We have also introduced many new things together here over the past couple of years, some of them sadly now on hold. We have found news ways of doing bible study, we have introduced a toddler group and a youth group, we have sought ways of involving children in our liturgy. We have found new ways of giving to the parish. And we will have to continue to do new things as needs and circumstances change.

But that does not mean that we have to throw out that which is good of the old.

If you look at the inside cover of your service booklet, you will see a quotation from something called the First Apology of Justin Martyr. Justin was a second-century Christian, whose writings are one of the most important sources we have for the practice of the early church after New Testament times. I will read you slightly different extract from the same work:

We do not consume the Eucharistic bread and wine as if it were ordinary food and drink…

The Apostles, in their memoirs, which are called “Gospels”, have handed down to us what Jesus command them to do. They tell us that he took bread, gave thanks and said: “Do this in memory of me. This is my body”. In the same way he took the cup, he gave thanks and said: “This is my blood”. The Lord gave this command to them alone.

On Sundays we hold an assembly of all our members, whether they live in the city or in the outlying districts. The memoirs of the apostles or the writings of the prophets are read, as long as time permits. When the reader has finished, the president of the assembly speaks to us urging everyone to imitate the examples of virtue we have heard in the readings. Then we all stand up together and pray.

When we have finished praying, bread and wine and water are brought forward. The president offers prayers and gives thanks as well as possible, and the people give their assent by saying: “Amen”. Then follows the distribution of the food over which the prayer of thanksgiving has been recited; everyone present receives some, and the deacons take some to those who are absent.

You will have noticed that what is described here is what we are doing this morning. The form is essentially the same. The language of course has changed, and no doubt the culture of the second-century Church was very different from that of the twenty-first. But still we gather, we hear readings from the sacred scriptures, you listen to my attempts at explanation and exhortation, and prayers are offered. Bread, wine, and water are brought to the altar, and I offer prayers and give thanks as well as possible, and you give your assent with an Amen.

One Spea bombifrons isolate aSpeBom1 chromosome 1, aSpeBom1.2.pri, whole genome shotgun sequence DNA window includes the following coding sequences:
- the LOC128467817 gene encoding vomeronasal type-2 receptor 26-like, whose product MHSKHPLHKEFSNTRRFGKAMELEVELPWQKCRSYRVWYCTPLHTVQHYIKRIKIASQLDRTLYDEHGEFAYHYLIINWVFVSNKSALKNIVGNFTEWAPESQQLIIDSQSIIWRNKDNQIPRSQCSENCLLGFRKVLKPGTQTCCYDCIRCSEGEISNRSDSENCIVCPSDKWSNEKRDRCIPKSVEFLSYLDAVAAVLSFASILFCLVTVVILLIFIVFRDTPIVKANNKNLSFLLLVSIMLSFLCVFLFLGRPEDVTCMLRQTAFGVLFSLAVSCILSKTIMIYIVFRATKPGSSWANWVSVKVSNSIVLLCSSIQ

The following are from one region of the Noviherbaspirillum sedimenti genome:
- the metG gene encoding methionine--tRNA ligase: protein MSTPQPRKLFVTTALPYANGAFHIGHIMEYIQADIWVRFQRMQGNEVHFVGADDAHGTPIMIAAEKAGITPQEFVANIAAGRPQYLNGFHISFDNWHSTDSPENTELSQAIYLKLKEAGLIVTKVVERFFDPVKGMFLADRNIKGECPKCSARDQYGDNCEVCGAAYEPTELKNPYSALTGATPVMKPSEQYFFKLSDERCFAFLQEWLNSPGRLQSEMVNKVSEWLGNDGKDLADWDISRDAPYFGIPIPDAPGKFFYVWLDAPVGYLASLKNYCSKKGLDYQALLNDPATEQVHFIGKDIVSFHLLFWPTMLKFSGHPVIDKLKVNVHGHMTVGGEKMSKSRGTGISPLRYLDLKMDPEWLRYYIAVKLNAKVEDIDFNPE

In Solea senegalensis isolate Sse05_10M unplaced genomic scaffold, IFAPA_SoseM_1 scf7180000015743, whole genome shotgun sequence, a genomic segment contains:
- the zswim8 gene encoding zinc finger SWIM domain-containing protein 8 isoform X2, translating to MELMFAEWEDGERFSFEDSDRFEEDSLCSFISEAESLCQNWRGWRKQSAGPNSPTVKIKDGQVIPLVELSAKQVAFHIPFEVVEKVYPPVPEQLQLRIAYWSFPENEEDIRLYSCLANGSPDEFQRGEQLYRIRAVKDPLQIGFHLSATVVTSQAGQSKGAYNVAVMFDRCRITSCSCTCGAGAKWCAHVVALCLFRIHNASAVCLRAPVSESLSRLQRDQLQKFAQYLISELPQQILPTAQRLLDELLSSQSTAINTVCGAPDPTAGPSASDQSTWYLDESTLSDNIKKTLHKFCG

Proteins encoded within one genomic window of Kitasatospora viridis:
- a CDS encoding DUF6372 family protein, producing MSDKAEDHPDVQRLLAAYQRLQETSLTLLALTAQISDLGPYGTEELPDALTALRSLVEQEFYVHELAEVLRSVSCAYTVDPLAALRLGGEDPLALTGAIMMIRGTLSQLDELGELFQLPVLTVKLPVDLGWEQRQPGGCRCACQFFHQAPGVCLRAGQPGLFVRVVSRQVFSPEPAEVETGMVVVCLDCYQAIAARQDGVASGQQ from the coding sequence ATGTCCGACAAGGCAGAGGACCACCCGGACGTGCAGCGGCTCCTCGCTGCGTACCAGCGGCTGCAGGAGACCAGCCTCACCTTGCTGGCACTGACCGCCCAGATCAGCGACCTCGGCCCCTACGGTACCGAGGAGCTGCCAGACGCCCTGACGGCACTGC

This has remained at the heart of Christian worship since the Last Supper. There can be no doubt about that. There is consistent testimony to this fact in the gospels, in the Acts of the Apostles, in S. Paul’s First Letter to the Corinthians, and in such documentary evidence as we have from the earliest Christian decades. The smell of wine on the breath on a Sunday morning could send Christians to their deaths, and still they met and shared the holy mysteries together. Through the collapse of the Roman Empire, the Black Death, the Reformation and the Thirty Years War, the Industrial Revolution and the appalling conflicts of the twentieth century, this has remained the consistent pattern of Christian worship, or to put it another way, the Church has been faithful to our Lord’s command.

And in one sense we might think of this as bringing out of our treasure something old. Of course it is old, a little short of 2000 years old. And we might think of it also as bringing out of our treasure something new, as the context and culture in which the liturgy is celebrated changes and continues to change, and we find new ways to express eternal truths and to celebrate this ancient rite. But on another level, whenever we celebrate the Eucharist, we are bringing out of our treasure something which is both old and new, because the Lord Jesus who we receive in this sacrament is both old and new. He is the One who stands outside of time, the Word of God, eternally begotten of the Father before all worlds, the One who says “behold, I make all things new”. Through His presence and in the power of the Holy Spirit we are refreshed and revived, our faith is renewed, and we are a new creation in Him, to whom with the Father and the Holy Spirit be all praise and glory, now and forever.
Amen.